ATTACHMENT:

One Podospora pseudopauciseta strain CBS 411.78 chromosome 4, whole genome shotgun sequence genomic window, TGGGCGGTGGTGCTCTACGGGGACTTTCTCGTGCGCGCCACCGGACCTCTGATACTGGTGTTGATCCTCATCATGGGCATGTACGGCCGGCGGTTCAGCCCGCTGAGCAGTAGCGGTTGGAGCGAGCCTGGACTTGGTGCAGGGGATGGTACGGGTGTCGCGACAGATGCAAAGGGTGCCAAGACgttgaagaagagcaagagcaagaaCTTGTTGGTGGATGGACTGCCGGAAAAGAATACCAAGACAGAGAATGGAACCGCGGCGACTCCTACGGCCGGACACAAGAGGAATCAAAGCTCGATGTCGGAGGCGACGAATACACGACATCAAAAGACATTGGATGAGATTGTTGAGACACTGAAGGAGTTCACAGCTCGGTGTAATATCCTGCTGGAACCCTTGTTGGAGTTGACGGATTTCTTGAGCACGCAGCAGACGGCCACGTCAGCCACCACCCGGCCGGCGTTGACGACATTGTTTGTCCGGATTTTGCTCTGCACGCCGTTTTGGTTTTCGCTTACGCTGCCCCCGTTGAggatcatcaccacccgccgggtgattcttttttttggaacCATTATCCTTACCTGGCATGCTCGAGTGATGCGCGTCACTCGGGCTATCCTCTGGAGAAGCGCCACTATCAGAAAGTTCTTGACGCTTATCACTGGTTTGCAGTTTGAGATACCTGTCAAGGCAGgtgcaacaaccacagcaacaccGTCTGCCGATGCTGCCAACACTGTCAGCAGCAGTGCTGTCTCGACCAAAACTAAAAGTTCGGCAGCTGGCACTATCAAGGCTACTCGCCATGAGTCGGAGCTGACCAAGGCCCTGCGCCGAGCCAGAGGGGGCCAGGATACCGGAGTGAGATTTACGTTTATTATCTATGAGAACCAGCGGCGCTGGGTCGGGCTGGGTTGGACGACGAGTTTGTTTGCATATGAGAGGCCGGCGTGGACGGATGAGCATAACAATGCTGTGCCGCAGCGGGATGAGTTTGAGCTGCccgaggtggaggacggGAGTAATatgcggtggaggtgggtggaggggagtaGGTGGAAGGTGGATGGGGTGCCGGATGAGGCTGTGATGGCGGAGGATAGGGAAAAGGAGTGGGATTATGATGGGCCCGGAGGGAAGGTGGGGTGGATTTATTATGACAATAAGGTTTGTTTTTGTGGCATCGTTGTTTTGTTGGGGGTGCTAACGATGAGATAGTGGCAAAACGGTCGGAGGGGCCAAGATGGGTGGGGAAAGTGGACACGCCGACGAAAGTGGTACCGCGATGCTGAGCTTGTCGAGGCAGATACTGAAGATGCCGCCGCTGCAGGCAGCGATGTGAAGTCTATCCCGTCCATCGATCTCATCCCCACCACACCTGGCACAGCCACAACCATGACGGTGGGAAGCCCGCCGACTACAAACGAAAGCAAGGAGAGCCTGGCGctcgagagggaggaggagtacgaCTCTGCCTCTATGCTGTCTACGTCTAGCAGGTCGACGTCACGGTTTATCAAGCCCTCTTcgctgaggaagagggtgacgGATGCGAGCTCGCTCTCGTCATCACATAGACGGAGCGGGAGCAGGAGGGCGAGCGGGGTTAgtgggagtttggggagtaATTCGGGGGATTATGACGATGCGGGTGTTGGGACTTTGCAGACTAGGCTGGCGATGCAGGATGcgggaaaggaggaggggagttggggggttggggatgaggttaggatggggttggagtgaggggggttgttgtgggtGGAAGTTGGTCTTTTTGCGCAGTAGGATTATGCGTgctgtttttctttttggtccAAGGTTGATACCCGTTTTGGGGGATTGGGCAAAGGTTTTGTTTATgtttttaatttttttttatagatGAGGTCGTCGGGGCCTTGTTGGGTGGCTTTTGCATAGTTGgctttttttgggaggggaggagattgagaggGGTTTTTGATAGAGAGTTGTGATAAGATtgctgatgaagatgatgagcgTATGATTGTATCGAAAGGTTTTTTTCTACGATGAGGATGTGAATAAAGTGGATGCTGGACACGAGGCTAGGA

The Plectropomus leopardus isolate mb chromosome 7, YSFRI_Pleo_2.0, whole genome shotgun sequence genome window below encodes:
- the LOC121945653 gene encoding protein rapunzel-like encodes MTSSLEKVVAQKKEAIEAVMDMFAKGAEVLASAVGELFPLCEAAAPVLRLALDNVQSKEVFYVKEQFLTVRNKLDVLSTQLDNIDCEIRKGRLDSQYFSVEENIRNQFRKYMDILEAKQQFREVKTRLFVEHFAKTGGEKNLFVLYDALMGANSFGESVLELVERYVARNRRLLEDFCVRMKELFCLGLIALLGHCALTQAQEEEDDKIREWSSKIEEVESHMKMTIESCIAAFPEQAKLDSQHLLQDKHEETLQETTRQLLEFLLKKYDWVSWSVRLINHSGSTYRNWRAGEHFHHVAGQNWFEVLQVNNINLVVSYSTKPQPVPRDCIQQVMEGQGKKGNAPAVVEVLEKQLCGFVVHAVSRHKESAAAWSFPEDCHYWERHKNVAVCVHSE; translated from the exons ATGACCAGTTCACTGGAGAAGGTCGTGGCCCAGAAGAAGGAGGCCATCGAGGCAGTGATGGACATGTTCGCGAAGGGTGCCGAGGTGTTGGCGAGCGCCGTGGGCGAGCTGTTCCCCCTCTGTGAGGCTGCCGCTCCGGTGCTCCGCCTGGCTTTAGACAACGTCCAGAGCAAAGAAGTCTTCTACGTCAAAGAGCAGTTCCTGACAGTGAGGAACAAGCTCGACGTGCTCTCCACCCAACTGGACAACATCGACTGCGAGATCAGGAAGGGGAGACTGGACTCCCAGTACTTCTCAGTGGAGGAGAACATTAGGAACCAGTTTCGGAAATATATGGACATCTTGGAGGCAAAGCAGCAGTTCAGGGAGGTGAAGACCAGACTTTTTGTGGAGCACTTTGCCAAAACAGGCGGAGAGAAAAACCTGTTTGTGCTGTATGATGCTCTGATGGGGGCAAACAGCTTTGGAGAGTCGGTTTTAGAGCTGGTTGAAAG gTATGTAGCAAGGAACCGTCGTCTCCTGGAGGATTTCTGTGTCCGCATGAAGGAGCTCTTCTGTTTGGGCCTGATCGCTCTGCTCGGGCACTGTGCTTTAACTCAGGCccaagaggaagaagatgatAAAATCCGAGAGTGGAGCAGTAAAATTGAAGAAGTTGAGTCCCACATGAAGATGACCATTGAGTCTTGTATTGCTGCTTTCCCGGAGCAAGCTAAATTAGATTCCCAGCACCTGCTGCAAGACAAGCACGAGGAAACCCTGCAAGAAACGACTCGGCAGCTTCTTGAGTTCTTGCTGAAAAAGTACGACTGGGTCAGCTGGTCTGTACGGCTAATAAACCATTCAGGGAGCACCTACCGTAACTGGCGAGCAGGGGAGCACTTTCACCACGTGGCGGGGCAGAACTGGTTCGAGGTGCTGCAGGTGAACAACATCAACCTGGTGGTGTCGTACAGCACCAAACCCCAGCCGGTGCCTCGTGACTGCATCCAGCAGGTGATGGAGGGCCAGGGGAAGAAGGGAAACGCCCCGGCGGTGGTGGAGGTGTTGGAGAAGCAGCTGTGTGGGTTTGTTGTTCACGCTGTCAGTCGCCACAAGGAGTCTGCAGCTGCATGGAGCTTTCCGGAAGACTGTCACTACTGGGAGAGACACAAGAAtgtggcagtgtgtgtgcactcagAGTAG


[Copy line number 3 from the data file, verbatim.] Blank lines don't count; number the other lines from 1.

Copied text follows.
- the LOC121945653 gene encoding protein rapunzel-like encodes MTSSLEKVVAQKKEAIEAVMDMFAKGAEVLASAVGELFPLCEAAAPVLRLALDNVQSKEVFYVKEQFLTVRNKLDVLSTQLDNIDCEIRKGRLDSQYFSVEENIRNQFRKYMDILEAKQQFREVKTRLFVEHFAKTGGEKNLFVLYDALMGANSFGESVLELVERYVARNRRLLEDFCVRMKELFCLGLIALLGHCALTQAQEEEDDKIREWSSKIEEVESHMKMTIESCIAAFPEQAKLDSQHLLQDKHEETLQETTRQLLEFLLKKYDWVSWSVRLINHSGSTYRNWRAGEHFHHVAGQNWFEVLQVNNINLVVSYSTKPQPVPRDCIQQVMEGQGKKGNAPAVVEVLEKQLCGFVVHAVSRHKESAAAWSFPEDCHYWERHKNVAVCVHSE; translated from the exons ATGACCAGTTCACTGGAGAAGGTCGTGGCCCAGAAGAAGGAGGCCATCGAGGCAGTGATGGACATGTTCGCGAAGGGTGCCGAGGTGTTGGCGAGCGCCGTGGGCGAGCTGTTCCCCCTCTGTGAGGCTGCCGCTCCGGTGCTCCGCCTGGCTTTAGACAACGTCCAGAGCAAAGAAGTCTTCTACGTCAAAGAGCAGTTCCTGACAGTGAGGAACAAGCTCGACGTGCTCTCCACCCAACTGGACAACATCGACTGCGAGATCAGGAAGGGGAGACTGGACTCCCAGTACTTCTCAGTGGAGGAGAACATTAGGAACCAGTTTCGGAAATATATGGACATCTTGGAGGCAAAGCAGCAGTTCAGGGAGGTGAAGACCAGACTTTTTGTGGAGCACTTTGCCAAAACAGGCGGAGAGAAAAACCTGTTTGTGCTGTATGATGCTCTGATGGGGGCAAACAGCTTTGGAGAGTCGGTTTTAGAGCTGGTTGAAAG gTATGTAGCAAGGAACCGTCGTCTCCTGGAGGATTTCTGTGTCCGCATGAAGGAGCTCTTCTGTTTGGGCCTGATCGCTCTGCTCGGGCACTGTGCTTTAACTCAGGCccaagaggaagaagatgatAAAATCCGAGAGTGGAGCAGTAAAATTGAAGAAGTTGAGTCCCACATGAAGATGACCATTGAGTCTTGTATTGCTGCTTTCCCGGAGCAAGCTAAATTAGATTCCCAGCACCTGCTGCAAGACAAGCACGAGGAAACCCTGCAAGAAACGACTCGGCAGCTTCTTGAGTTCTTGCTGAAAAAGTACGACTGGGTCAGCTGGTCTGTACGGCTAATAAACCATTCAGGGAGCACCTACCGTAACTGGCGAGCAGGGGAGCACTTTCACCACGTGGCGGGGCAGAACTGGTTCGAGGTGCTGCAGGTGAACAACATCAACCTGGTGGTGTCGTACAGCACCAAACCCCAGCCGGTGCCTCGTGACTGCATCCAGCAGGTGATGGAGGGCCAGGGGAAGAAGGGAAACGCCCCGGCGGTGGTGGAGGTGTTGGAGAAGCAGCTGTGTGGGTTTGTTGTTCACGCTGTCAGTCGCCACAAGGAGTCTGCAGCTGCATGGAGCTTTCCGGAAGACTGTCACTACTGGGAGAGACACAAGAAtgtggcagtgtgtgtgcactcagAGTAG